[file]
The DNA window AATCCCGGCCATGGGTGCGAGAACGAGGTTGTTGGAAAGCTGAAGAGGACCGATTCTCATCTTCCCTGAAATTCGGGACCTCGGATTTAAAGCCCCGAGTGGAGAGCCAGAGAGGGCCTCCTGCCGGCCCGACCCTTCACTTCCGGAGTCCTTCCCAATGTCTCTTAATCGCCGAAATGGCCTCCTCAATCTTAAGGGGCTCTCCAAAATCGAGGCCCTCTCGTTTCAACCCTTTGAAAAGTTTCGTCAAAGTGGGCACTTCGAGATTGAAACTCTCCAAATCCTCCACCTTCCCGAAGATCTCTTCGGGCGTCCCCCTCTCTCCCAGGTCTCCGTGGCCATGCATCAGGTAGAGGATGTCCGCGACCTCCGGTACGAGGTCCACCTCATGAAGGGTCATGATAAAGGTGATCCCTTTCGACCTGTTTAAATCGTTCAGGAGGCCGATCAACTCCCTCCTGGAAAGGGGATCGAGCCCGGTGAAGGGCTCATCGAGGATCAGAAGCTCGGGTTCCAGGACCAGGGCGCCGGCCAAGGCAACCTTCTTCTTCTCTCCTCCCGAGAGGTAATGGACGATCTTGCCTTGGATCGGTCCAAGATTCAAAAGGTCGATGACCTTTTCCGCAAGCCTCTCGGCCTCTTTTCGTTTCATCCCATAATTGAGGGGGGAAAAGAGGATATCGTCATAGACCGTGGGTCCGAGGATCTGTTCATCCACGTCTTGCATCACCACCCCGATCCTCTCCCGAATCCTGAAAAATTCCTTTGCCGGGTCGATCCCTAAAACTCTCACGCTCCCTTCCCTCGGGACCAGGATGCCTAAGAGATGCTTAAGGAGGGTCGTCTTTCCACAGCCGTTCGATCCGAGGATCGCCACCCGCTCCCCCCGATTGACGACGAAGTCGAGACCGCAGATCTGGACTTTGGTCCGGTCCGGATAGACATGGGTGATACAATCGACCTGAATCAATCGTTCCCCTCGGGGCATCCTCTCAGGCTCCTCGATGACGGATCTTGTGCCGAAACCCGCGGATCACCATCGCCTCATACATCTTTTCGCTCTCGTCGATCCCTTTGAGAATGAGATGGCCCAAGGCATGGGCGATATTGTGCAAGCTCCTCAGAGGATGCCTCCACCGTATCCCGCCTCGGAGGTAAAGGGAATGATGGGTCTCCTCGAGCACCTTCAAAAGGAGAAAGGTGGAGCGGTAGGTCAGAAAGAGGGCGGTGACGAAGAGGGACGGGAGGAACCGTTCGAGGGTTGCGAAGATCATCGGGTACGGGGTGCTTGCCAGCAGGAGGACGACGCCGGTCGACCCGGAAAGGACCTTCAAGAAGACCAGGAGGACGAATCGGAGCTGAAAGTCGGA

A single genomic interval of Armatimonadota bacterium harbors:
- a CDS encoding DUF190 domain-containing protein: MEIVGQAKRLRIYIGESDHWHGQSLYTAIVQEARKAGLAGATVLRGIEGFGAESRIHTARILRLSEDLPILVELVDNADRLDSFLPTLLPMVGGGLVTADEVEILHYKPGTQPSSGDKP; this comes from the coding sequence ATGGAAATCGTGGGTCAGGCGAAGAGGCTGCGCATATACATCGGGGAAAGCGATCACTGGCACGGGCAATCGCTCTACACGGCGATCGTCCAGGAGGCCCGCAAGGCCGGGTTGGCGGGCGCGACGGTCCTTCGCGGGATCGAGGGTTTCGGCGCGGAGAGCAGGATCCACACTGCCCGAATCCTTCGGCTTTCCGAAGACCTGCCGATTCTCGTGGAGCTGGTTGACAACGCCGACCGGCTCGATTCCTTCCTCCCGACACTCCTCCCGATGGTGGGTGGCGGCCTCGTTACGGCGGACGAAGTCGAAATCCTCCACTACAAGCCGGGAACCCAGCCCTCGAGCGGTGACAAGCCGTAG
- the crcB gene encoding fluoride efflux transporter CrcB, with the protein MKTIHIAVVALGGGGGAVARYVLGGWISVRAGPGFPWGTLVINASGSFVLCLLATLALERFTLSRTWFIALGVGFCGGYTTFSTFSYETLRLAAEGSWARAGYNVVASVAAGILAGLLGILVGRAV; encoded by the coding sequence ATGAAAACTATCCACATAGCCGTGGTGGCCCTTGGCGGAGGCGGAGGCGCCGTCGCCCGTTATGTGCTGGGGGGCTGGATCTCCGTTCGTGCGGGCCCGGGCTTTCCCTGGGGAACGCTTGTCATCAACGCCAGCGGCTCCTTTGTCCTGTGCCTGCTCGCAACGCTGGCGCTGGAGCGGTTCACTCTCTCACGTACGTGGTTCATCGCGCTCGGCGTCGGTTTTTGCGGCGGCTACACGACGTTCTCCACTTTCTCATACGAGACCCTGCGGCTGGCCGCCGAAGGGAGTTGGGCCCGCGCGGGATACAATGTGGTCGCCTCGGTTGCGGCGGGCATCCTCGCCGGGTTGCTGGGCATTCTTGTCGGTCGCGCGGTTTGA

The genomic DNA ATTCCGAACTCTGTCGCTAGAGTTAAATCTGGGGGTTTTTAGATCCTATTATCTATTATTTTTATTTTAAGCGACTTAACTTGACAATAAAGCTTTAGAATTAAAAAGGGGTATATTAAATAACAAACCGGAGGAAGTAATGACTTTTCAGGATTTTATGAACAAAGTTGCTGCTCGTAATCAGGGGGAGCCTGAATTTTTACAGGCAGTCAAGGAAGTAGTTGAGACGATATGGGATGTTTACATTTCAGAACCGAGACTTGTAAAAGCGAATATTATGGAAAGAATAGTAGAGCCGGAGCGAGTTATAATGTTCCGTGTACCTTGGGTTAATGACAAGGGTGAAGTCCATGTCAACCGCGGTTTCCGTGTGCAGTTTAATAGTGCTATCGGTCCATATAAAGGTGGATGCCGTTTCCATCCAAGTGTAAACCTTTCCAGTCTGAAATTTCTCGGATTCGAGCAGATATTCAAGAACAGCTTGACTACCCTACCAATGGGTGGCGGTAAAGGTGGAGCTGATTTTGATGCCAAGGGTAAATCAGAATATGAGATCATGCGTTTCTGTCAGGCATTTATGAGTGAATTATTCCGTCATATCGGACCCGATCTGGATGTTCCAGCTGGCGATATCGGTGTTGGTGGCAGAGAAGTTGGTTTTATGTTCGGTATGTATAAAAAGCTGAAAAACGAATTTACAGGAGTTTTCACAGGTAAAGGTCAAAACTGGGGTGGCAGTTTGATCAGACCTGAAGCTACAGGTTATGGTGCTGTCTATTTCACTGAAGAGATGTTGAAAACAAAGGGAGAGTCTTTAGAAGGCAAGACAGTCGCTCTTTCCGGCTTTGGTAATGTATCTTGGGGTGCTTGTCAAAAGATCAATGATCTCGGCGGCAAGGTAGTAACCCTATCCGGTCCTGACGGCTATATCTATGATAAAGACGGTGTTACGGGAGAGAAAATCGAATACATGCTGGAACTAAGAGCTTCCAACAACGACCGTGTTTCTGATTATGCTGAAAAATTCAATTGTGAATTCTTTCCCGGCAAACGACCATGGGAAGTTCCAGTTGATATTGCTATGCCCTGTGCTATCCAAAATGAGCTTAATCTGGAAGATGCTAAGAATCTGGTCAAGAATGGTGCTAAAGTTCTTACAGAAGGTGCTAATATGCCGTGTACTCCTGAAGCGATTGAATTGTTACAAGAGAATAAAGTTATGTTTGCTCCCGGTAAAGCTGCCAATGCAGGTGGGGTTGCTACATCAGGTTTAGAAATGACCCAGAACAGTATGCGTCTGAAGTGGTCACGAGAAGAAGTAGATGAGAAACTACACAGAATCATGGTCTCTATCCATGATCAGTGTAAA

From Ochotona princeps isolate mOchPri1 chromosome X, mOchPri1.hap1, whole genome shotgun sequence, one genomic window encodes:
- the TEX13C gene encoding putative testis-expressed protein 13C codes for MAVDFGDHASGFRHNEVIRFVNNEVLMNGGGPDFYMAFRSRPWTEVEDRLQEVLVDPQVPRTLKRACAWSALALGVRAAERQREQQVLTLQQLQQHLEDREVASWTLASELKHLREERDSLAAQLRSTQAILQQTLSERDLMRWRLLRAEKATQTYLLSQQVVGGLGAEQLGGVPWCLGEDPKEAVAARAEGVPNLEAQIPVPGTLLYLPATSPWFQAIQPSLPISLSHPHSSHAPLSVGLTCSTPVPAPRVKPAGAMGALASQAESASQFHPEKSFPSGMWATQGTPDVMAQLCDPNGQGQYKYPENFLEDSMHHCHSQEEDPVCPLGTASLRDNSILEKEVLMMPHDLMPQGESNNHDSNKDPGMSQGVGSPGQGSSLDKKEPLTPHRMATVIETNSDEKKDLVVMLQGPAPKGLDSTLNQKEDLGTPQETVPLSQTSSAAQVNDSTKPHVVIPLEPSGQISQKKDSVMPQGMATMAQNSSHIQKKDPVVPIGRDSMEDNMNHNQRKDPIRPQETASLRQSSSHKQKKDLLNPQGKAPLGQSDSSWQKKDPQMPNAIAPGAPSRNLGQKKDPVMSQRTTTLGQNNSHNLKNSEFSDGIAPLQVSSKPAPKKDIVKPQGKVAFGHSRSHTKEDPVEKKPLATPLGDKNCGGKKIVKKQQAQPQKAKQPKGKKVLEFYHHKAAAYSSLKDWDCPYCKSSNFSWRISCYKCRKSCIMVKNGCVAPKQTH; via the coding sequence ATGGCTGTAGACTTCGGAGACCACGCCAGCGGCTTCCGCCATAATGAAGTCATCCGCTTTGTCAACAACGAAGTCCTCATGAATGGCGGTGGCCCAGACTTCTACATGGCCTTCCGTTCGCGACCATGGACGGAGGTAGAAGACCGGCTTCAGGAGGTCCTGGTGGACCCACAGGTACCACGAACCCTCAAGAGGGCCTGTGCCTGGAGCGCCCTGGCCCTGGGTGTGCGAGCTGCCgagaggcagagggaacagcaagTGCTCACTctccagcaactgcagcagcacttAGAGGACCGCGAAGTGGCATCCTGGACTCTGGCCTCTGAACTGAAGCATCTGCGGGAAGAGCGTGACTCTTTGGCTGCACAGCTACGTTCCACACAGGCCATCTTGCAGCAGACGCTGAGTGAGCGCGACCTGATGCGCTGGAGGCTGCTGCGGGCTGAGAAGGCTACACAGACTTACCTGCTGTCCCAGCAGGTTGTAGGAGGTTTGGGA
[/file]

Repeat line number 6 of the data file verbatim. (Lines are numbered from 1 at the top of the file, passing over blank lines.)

From Ochotona princeps isolate mOchPri1 chromosome X, mOchPri1.hap1, whole genome shotgun sequence, one genomic window encodes: